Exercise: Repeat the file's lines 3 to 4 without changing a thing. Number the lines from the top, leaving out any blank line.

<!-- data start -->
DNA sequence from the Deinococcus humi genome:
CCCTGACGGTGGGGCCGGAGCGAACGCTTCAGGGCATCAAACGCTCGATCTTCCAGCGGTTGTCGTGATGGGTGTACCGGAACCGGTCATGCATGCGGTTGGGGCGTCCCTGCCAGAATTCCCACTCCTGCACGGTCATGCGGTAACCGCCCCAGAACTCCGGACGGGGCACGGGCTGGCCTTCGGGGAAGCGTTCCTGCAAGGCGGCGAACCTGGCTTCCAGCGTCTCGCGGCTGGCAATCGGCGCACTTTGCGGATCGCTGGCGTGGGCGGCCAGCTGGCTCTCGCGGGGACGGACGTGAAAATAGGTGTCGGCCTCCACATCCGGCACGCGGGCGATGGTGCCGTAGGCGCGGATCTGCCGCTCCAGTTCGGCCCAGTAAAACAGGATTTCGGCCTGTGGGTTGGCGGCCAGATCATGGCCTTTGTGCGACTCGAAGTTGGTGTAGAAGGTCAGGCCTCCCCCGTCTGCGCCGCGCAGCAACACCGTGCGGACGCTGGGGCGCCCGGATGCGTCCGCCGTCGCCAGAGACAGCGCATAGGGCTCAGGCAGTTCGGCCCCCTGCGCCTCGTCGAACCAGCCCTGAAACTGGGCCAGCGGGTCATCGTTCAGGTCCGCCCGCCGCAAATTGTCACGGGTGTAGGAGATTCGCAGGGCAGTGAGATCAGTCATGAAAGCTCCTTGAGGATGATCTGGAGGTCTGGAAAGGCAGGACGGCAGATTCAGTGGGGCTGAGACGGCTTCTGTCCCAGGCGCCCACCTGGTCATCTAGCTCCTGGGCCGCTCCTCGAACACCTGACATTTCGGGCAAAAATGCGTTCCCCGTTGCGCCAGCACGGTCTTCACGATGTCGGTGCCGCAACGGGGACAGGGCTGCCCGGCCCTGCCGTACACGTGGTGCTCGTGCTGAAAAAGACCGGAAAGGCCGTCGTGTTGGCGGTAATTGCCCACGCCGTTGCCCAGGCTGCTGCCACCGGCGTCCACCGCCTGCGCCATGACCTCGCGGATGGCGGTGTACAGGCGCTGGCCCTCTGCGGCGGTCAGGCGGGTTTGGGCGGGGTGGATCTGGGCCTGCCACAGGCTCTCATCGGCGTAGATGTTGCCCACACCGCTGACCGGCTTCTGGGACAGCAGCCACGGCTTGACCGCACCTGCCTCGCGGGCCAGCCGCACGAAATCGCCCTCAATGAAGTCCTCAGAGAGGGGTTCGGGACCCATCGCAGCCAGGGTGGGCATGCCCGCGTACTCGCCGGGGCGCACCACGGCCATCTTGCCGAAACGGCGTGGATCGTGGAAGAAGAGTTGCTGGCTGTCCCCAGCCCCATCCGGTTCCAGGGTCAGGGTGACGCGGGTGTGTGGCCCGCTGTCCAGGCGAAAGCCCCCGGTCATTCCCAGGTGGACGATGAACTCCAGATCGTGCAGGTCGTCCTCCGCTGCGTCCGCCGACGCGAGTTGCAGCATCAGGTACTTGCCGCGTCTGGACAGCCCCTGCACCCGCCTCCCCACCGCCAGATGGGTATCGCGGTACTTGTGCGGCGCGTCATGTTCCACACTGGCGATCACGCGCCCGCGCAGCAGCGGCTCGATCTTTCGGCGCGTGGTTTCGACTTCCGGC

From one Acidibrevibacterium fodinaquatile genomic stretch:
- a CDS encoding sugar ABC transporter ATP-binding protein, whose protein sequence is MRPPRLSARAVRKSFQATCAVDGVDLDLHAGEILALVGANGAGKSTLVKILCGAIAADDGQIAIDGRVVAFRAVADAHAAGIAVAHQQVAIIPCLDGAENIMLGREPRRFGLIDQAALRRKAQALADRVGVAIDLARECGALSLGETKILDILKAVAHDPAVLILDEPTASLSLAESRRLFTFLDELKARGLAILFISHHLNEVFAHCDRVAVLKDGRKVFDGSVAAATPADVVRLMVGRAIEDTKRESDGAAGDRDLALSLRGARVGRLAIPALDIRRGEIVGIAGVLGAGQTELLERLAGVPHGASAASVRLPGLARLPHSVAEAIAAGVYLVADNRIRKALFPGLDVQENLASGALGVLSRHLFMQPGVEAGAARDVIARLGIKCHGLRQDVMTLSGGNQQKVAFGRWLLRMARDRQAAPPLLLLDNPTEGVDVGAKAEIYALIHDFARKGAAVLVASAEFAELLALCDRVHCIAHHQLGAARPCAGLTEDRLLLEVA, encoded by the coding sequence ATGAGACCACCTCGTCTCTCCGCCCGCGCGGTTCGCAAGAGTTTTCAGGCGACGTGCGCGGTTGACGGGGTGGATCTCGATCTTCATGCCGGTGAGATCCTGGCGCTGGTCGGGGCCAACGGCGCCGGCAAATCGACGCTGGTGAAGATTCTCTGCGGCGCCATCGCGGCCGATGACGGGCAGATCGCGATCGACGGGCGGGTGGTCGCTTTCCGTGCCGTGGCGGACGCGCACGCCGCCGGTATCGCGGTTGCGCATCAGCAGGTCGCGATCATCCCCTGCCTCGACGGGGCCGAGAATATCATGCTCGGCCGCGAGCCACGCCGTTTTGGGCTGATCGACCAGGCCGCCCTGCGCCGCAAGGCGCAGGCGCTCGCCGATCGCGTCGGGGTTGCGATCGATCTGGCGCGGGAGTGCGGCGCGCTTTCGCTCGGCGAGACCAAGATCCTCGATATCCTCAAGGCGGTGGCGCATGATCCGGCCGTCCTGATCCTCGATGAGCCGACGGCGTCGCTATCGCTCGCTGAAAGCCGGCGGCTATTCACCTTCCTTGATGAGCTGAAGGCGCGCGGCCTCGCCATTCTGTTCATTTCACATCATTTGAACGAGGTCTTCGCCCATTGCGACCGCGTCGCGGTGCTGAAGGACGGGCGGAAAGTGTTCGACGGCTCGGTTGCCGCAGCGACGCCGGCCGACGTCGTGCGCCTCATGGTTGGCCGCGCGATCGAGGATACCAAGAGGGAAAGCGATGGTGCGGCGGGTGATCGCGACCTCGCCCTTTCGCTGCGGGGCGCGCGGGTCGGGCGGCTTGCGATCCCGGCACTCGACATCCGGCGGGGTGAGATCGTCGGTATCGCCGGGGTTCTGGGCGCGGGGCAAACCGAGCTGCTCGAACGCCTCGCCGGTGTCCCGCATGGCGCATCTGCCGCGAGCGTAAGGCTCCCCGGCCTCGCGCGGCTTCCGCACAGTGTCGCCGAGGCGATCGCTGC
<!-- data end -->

From one Acidibrevibacterium fodinaquatile genomic stretch:
- a CDS encoding sugar ABC transporter ATP-binding protein, whose protein sequence is MRPPRLSARAVRKSFQATCAVDGVDLDLHAGEILALVGANGAGKSTLVKILCGAIAADDGQIAIDGRVVAFRAVADAHAAGIAVAHQQVAIIPCLDGAENIMLGREPRRFGLIDQAALRRKAQALADRVGVAIDLARECGALSLGETKILDILKAVAHDPAVLILDEPTASLSLAESRRLFTFLDELKARGLAILFISHHLNEVFAHCDRVAVLKDGRKVFDGSVAAATPADVVRLMVGRAIEDTKRESDGAAGDRDLALSLRGARVGRLAIPALDIRRGEIVGIAGVLGAGQTELLERLAGVPHGASAASVRLPGLARLPHSVAEAIAAGVYLVADNRIRKALFPGLDVQENLASGALGVLSRHLFMQPGVEAGAARDVIARLGIKCHGLRQDVMTLSGGNQQKVAFGRWLLRMARDRQAAPPLLLLDNPTEGVDVGAKAEIYALIHDFARKGAAVLVASAEFAELLALCDRVHCIAHHQLGAARPCAGLTEDRLLLEVA, encoded by the coding sequence ATGAGACCACCTCGTCTCTCCGCCCGCGCGGTTCGCAAGAGTTTTCAGGCGACGTGCGCGGTTGACGGGGTGGATCTCGATCTTCATGCCGGTGAGATCCTGGCGCTGGTCGGGGCCAACGGCGCCGGCAAATCGACGCTGGTGAAGATTCTCTGCGGCGCCATCGCGGCCGATGACGGGCAGATCGCGATCGACGGGCGGGTGGTCGCTTTCCGTGCCGTGGCGGACGCGCACGCCGCCGGTATCGCGGTTGCGCATCAGCAGGTCGCGATCATCCCCTGCCTCGACGGGGCCGAGAATATCATGCTCGGCCGCGAGCCACGCCGTTTTGGGCTGATCGACCAGGCCGCCCTGCGCCGCAAGGCGCAGGCGCTCGCCGATCGCGTCGGGGTTGCGATCGATCTGGCGCGGGAGTGCGGCGCGCTTTCGCTCGGCGAGACCAAGATCCTCGATATCCTCAAGGCGGTGGCGCATGATCCGGCCGTCCTGATCCTCGATGAGCCGACGGCGTCGCTATCGCTCGCTGAAAGCCGGCGGCTATTCACCTTCCTTGATGAGCTGAAGGCGCGCGGCCTCGCCATTCTGTTCATTTCACATCATTTGAACGAGGTCTTCGCCCATTGCGACCGCGTCGCGGTGCTGAAGGACGGGCGGAAAGTGTTCGACGGCTCGGTTGCCGCAGCGACGCCGGCCGACGTCGTGCGCCTCATGGTTGGCCGCGCGATCGAGGATACCAAGAGGGAAAGCGATGGTGCGGCGGGTGATCGCGACCTCGCCCTTTCGCTGCGGGGCGCGCGGGTCGGGCGGCTTGCGATCCCGGCACTCGACATCCGGCGGGGTGAGATCGTCGGTATCGCCGGGGTTCTGGGCGCGGGGCAAACCGAGCTGCTCGAACGCCTCGCCGGTGTCCCGCATGGCGCATCTGCCGCGAGCGTAAGGCTCCCCGGCCTCGCGCGGCTTCCGCACAGTGTCGCCGAGGCGATCGCTGC